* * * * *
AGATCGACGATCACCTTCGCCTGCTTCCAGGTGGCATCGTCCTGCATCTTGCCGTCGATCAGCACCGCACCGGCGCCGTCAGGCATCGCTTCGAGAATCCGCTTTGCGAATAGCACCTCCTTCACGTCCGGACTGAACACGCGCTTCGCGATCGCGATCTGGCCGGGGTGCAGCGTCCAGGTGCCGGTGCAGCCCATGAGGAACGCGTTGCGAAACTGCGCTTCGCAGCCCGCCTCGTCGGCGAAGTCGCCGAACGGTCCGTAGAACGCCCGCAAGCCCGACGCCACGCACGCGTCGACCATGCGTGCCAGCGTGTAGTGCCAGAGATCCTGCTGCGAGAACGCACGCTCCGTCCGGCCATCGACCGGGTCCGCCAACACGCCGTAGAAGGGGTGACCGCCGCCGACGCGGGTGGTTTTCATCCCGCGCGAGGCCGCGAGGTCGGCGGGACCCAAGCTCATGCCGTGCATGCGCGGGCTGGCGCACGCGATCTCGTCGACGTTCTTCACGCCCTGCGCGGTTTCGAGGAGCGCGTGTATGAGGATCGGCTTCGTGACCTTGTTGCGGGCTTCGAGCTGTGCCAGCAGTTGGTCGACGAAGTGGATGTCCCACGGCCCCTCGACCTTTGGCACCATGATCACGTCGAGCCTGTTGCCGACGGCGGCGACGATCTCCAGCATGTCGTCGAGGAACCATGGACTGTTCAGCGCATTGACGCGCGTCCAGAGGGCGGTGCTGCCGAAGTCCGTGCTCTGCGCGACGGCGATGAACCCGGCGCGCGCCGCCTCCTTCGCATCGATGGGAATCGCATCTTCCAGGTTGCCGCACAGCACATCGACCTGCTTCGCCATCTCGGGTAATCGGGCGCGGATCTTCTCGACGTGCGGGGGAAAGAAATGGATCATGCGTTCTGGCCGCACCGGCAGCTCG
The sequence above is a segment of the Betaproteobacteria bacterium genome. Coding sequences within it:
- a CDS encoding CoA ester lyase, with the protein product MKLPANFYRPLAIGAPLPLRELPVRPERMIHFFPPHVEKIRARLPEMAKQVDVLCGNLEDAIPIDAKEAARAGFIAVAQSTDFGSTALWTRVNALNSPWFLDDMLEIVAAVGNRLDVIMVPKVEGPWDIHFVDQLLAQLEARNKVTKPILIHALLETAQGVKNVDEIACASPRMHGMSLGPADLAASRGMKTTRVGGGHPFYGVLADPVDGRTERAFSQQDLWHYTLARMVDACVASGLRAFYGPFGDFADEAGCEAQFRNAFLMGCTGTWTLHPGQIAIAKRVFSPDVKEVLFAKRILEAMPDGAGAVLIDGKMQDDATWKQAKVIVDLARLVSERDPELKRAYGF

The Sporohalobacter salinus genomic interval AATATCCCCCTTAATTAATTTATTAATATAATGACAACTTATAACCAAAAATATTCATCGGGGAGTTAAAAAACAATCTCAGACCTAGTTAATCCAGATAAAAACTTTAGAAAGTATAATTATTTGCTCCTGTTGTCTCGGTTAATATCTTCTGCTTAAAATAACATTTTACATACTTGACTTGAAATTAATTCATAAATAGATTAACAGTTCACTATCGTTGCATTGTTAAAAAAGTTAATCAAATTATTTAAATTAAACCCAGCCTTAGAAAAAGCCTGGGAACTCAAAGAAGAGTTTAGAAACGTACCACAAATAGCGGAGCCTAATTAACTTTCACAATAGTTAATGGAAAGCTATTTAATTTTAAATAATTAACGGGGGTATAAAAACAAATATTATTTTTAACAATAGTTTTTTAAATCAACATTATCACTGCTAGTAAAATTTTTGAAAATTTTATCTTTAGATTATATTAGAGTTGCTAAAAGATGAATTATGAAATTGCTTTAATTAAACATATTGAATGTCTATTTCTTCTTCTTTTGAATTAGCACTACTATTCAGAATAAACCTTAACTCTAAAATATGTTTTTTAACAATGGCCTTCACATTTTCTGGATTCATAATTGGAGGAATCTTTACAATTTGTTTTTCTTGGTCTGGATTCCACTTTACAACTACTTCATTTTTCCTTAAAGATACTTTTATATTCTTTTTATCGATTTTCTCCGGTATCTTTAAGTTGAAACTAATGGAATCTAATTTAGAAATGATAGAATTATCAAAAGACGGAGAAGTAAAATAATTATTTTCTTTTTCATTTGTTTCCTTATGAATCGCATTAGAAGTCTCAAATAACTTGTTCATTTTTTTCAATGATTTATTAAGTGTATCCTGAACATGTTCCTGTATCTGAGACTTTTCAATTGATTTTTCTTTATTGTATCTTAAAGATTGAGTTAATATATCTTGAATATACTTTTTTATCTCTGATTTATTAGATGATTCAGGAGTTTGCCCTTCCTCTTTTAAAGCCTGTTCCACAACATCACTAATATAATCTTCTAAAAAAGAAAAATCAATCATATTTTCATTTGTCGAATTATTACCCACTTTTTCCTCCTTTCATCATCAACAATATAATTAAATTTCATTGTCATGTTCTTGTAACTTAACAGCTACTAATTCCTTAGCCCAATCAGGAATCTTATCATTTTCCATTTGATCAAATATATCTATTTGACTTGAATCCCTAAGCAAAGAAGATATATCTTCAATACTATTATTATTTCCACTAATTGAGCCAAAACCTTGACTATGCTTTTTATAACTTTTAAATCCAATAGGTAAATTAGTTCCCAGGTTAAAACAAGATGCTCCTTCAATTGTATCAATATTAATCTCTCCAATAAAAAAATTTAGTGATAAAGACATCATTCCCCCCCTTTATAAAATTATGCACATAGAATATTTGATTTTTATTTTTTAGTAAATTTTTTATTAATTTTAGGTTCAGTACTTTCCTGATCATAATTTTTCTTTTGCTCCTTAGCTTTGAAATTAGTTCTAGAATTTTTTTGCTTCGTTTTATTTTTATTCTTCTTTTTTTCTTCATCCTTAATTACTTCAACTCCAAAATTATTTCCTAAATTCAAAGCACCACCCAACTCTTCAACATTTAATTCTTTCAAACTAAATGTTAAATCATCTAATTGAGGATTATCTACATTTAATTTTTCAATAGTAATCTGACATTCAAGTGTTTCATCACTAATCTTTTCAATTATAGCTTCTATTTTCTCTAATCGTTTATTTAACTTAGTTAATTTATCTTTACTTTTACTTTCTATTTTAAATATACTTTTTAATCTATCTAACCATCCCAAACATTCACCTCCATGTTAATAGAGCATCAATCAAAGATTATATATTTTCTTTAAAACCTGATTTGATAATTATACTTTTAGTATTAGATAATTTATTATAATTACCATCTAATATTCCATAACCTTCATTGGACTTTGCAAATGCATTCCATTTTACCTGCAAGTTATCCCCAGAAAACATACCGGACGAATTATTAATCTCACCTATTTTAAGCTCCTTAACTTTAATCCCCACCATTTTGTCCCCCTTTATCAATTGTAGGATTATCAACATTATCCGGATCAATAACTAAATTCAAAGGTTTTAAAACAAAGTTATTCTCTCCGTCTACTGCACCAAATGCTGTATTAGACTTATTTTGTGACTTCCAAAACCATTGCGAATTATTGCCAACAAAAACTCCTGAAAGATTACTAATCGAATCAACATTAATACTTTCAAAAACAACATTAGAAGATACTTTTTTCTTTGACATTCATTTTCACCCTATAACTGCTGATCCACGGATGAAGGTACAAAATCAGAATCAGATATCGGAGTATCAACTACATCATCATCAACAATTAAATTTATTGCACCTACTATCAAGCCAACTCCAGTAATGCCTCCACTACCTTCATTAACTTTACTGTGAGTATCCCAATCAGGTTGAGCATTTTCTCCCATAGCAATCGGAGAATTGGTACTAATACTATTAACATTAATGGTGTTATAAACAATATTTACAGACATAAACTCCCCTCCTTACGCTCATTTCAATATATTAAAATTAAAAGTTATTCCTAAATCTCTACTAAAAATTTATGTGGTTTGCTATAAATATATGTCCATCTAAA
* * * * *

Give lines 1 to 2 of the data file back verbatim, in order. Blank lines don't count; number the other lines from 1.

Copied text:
AGATCGACGATCACCTTCGCCTGCTTCCAGGTGGCATCGTCCTGCATCTTGCCGTCGATCAGCACCGCACCGGCGCCGTCAGGCATCGCTTCGAGAATCCGCTTTGCGAATAGCACCTCCTTCACGTCCGGACTGAACACGCGCTTCGCGATCGCGATCTGGCCGGGGTGCAGCGTCCAGGTGCCGGTGCAGCCCATGAGGAACGCGTTGCGAAACTGCGCTTCGCAGCCCGCCTCGTCGGCGAAGTCGCCGAACGGTCCGTAGAACGCCCGCAAGCCCGACGCCACGCACGCGTCGACCATGCGTGCCAGCGTGTAGTGCCAGAGATCCTGCTGCGAGAACGCACGCTCCGTCCGGCCATCGACCGGGTCCGCCAACACGCCGTAGAAGGGGTGACCGCCGCCGACGCGGGTGGTTTTCATCCCGCGCGAGGCCGCGAGGTCGGCGGGACCCAAGCTCATGCCGTGCATGCGCGGGCTGGCGCACGCGATCTCGTCGACGTTCTTCACGCCCTGCGCGGTTTCGAGGAGCGCGTGTATGAGGATCGGCTTCGTGACCTTGTTGCGGGCTTCGAGCTGTGCCAGCAGTTGGTCGACGAAGTGGATGTCCCACGGCCCCTCGACCTTTGGCACCATGATCACGTCGAGCCTGTTGCCGACGGCGGCGACGATCTCCAGCATGTCGTCGAGGAACCATGGACTGTTCAGCGCATTGACGCGCGTCCAGAGGGCGGTGCTGCCGAAGTCCGTGCTCTGCGCGACGGCGATGAACCCGGCGCGCGCCGCCTCCTTCGCATCGATGGGAATCGCATCTTCCAGGTTGCCGCACAGCACATCGACCTGCTTCGCCATCTCGGGTAATCGGGCGCGGATCTTCTCGACGTGCGGGGGAAAGAAATGGATCATGCGTTCTGGCCGCACCGGCAGCTCG
The sequence above is a segment of the Betaproteobacteria bacterium genome. Coding sequences within it: